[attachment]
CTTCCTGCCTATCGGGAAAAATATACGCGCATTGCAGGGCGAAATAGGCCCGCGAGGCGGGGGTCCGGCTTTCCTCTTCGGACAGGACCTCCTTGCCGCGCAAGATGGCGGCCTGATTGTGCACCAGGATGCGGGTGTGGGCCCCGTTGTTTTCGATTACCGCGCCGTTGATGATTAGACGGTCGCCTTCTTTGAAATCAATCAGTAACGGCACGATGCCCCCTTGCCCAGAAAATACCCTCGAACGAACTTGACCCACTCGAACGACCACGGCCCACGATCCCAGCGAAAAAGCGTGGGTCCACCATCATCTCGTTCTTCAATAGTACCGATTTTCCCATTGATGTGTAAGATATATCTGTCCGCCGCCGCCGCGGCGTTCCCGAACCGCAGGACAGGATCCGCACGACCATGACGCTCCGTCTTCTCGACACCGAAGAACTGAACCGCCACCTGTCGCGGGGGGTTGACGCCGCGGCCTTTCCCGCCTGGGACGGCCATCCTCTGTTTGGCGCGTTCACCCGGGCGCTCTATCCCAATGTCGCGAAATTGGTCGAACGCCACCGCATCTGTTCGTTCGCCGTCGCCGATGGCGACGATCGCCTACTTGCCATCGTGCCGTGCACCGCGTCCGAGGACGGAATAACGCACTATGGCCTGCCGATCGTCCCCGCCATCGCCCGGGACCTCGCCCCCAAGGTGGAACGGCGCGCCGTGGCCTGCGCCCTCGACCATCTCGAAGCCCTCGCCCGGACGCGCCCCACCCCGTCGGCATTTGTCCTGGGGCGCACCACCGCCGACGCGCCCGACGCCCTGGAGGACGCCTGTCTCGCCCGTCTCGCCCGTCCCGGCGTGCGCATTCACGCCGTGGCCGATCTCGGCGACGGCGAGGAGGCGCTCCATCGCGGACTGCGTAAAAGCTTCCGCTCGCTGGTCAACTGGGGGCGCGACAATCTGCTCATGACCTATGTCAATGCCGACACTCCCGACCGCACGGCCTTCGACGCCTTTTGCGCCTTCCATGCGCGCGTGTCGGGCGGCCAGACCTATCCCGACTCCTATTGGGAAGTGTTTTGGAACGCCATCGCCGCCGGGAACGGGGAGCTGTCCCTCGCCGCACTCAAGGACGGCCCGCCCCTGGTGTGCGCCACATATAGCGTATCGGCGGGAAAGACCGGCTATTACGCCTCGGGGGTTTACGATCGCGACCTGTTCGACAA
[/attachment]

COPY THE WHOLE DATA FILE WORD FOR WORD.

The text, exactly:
CTTCCTGCCTATCGGGAAAAATATACGCGCATTGCAGGGCGAAATAGGCCCGCGAGGCGGGGGTCCGGCTTTCCTCTTCGGACAGGACCTCCTTGCCGCGCAAGATGGCGGCCTGATTGTGCACCAGGATGCGGGTGTGGGCCCCGTTGTTTTCGATTACCGCGCCGTTGATGATTAGACGGTCGCCTTCTTTGAAATCAATCAGTAACGGCACGATGCCCCCTTGCCCAGAAAATACCCTCGAACGAACTTGACCCACTCGAACGACCACGGCCCACGATCCCAGCGAAAAAGCGTGGGTCCACCATCATCTCGTTCTTCAATAGTACCGATTTTCCCATTGATGTGTAAGATATATCTGTCCGCCGCCGCCGCGGCGTTCCCGAACCGCAGGACAGGATCCGCACGACCATGACGCTCCGTCTTCTCGACACCGAAGAACTGAACCGCCACCTGTCGCGGGGGGTTGACGCCGCGGCCTTTCCCGCCTGGGACGGCCATCCTCTGTTTGGCGCGTTCACCCGGGCGCTCTATCCCAATGTCGCGAAATTGGTCGAACGCCACCGCATCTGTTCGTTCGCCGTCGCCGATGGCGACGATCGCCTACTTGCCATCGTGCCGTGCACCGCGTCCGAGGACGGAATAACGCACTATGGCCTGCCGATCGTCCCCGCCATCGCCCGGGACCTCGCCCCCAAGGTGGAACGGCGCGCCGTGGCCTGCGCCCTCGACCATCTCGAAGCCCTCGCCCGGACGCGCCCCACCCCGTCGGCATTTGTCCTGGGGCGCACCACCGCCGACGCGCCCGACGCCCTGGAGGACGCCTGTCTCGCCCGTCTCGCCCGTCCCGGCGTGCGCATTCACGCCGTGGCCGATCTCGGCGACGGCGAGGAGGCGCTCCATCGCGGACTGCGTAAAAGCTTCCGCTCGCTGGTCAACTGGGGGCGCGACAATCTGCTCATGACCTATGTCAATGCCGACACTCCCGACCGCACGGCCTTCGACGCCTTTTGCGCCTTCCATGCGCGCGTGTCGGGCGGCCAGACCTATCCCGACTCCTATTGGGAAGTGTTTTGGAACGCCATCGCCGCCGGGAACGGGGAGCTGTCCCTCGCCGCACTCAAGGACGGCCCGCCCCTGGTGTGCGCCACATATAGCGTATCGGCGGGAAAGACCGGCTATTACGCCTCGGGGGTTTACGATCGCGACCTGTTCGACAA